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RE: Pegomastax, new heterodontosaurid from South Africa in new Sereno monograph (free pdf!)

And here I thought Butler was redescribing heterodontosaurids...

In general, this is an excellent paper with numerous useful photographs and 
illustrations (well, besides the bobble-headed Tianyulong- 
  But I can't wrap my head around Sereno's dismissal of Geranosaurus-

"Geranosaurus atavus, nonetheless, differs in several regards from 
Heterodontosaurus tucki, which also occurs in the Clarens Formation, and from 
heterodontosaurids from the underlying Upper Elliot Formation. The dentary 
tooth row in Geranosaurus atavus appears to be composed of eight subequal 
postcaniniform teeth arranged along a medially bowed tooth row (Fig. 2B). In 
Heterodontosaurus, in contrast, there are 11 or 12 dentary teeth that increase 
in size toward the center of a relatively straight tooth row. Abrictosaurus 
also has a higher tooth count and size differential along the dentary tooth 
row, as well as a relatively smaller caniniform tooth. Unlike Heterodontosaurus 
and Lycorhinus, a postcaniniform diastema is not present in Geranosaurus 
atavus, as the second tooth positioned adjacent to the caniniform tooth (Fig. 
2B). Crompton and Charig (1962) cited the absence of an arched 
premaxilla-maxillary diastema in Geranosaurus atavus to differentiate 
Geranosaurus atavus, although this portion of the upper jaw does not appear to 
have been preserved.

Recently Norman et al. (2011) concluded that Geranosaurus atavus cannot be 
distinguished by a “unique combination of characters”. Although not adequate to 
justify taxonomic recognition, the features exhibited by Geranosaurus atavus 
and discussed above clearly suggest there is a second heterodontosaurid taxon 
in the Clarens Formation in addition to Heterodontosaurus tucki."

So it's distinctive from other heterodontosaurids and already has a name, yet 
it is "not adequate to justify taxonomic recognition."  Er...

Mickey Mortimer

> Date: Wed, 3 Oct 2012 09:19:17 -0700
> From: bcreisler@gmail.com
> To: dinosaur@usc.edu
> Subject: Pegomastax, new heterodontosaurid from South Africa in new Sereno 
> monograph (free pdf!)
> From: Ben Creisler
> bcreisler@gmail.com
> A new taxon in a new monograph at ZooKeys site. The pdf is free!
> Paul Sereno (2012)
> Taxonomy, morphology, masticatory function and phylogeny of
> heterodontosaurid dinosaurs.
> ZooKeys 224: 1-225.
> doi: 10.3897/zookeys.224.2840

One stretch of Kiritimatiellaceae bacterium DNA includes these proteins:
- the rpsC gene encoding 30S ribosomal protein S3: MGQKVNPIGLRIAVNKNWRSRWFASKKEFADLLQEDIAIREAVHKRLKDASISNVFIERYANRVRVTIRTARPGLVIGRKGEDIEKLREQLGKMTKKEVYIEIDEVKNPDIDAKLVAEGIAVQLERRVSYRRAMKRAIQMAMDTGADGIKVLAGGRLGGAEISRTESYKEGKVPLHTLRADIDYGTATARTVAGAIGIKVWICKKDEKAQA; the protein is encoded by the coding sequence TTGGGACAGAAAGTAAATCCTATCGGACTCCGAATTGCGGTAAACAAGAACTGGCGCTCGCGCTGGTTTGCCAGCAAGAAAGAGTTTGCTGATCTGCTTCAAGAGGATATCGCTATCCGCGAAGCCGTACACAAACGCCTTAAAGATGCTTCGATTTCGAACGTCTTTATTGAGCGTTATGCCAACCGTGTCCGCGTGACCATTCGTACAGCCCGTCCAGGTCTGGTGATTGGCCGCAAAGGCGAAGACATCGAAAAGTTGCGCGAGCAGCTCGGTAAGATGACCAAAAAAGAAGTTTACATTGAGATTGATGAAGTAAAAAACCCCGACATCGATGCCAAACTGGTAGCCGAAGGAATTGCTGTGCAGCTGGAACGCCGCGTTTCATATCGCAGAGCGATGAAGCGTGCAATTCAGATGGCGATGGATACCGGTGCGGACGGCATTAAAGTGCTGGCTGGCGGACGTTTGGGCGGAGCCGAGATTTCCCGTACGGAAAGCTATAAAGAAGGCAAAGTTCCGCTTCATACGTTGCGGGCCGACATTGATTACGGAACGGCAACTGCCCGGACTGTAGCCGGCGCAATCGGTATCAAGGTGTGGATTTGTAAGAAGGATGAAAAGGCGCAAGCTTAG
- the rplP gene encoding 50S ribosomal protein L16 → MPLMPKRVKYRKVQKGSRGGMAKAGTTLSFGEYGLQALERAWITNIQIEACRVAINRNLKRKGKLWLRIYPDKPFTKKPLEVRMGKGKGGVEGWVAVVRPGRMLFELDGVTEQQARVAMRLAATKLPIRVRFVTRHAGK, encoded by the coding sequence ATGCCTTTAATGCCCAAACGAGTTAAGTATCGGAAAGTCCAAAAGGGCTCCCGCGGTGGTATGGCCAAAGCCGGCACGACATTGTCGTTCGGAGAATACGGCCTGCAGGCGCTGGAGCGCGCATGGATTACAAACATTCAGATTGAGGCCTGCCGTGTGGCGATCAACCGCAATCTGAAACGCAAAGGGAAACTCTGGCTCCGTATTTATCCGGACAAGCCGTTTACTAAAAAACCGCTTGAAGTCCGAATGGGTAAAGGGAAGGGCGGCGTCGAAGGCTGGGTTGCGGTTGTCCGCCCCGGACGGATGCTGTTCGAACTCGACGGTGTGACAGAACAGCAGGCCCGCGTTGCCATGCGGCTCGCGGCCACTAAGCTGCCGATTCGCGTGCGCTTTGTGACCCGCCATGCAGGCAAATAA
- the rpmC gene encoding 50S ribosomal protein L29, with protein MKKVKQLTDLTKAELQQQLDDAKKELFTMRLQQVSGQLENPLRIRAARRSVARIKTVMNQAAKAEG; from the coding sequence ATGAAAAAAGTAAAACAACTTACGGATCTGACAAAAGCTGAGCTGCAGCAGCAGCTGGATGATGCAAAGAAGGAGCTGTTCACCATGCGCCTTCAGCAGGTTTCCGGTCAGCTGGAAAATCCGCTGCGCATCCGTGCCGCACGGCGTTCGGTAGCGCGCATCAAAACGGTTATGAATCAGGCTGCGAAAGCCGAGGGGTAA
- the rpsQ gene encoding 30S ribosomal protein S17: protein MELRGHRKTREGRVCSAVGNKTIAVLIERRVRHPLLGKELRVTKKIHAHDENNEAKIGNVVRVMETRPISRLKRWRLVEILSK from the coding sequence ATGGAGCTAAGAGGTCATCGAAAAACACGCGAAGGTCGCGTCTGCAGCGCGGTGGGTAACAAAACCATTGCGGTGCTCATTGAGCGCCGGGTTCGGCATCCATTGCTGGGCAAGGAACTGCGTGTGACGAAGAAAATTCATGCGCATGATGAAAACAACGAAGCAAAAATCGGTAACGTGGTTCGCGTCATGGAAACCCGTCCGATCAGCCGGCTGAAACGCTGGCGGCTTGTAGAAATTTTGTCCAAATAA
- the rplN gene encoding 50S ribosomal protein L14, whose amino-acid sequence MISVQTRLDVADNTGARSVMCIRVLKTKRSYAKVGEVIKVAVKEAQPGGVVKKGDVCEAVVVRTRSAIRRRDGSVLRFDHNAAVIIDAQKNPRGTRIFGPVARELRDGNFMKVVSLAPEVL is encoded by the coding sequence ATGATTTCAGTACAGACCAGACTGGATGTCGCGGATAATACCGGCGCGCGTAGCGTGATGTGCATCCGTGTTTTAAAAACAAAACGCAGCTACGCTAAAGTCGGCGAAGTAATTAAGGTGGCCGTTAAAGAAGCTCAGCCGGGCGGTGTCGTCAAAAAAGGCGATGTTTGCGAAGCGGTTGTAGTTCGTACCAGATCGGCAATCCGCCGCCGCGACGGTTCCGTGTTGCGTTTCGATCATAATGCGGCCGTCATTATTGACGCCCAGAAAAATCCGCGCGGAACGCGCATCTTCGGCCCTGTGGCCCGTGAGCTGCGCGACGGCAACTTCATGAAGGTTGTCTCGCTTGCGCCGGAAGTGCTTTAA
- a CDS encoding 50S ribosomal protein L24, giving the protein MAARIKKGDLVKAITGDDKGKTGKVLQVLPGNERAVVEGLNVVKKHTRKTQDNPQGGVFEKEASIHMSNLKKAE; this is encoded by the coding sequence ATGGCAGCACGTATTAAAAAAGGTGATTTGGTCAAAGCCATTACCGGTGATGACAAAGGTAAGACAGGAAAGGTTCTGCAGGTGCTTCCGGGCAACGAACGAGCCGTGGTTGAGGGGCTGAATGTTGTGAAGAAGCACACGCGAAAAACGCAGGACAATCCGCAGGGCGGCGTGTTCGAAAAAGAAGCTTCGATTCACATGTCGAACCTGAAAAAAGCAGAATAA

> http://www.pensoft.net/journals/zookeys/article/2840/taxonomy-morphology-masticatory-function-and-phylogeny-of-heterodontosaurid-dinosaurs
> Heterodontosaurids comprise an important early radiation of
> small-bodied herbivores that persisted for approximately 100 My from
> Late Triassic to Early Cretaceous time. Review of available fossils
> unequivocally establishes Echinodon as a very small-bodied,
> late-surviving northern heterodontosaurid similar to the other
> northern genera Fruitadens and Tianyulong. Tianyulong from northern
> China has unusual skeletal proportions, including a relatively large
> skull, short forelimb, and long manual digit II. The southern African
> heterodontosaurid genus Lycorhinus is established as valid, and a new
> taxon from the same formation is named Pegomastax africanus gen. n.,
> sp. n. Tooth replacement and tooth-to-tooth wear is more common than
> previously thought among heterodontosaurids, and in Heterodontosaurus
> the angle of tooth-to-tooth shear is shown to increase markedly during
> maturation. Long-axis rotation of the lower jaw during occlusion is
> identified here as the most likely functional mechanism underlying
> marked tooth wear in mature specimens of Heterodontosaurus. Extensive
> tooth wear and other evidence suggests that all heterodontosaurids
> were predominantly or exclusively herbivores. Basal genera such as
> Echinodon, Fruitadens and Tianyulong with primitive, subtriangular
> crowns currently are known only from northern landmasses. All other
> genera except the enigmatic Pisanosaurus have deeper crown proportions
> and currently are known only from southern landmasses.
> new release with video:
> http://phys.org/news/2012-10-fanged-dwarf-dinosaur-southern-africa.html
> (NOTE: One glitch in the name : mastax "jaw" is feminine in Greek so
> the name should be Pegomastax africana to follow the letter of the
> rules.)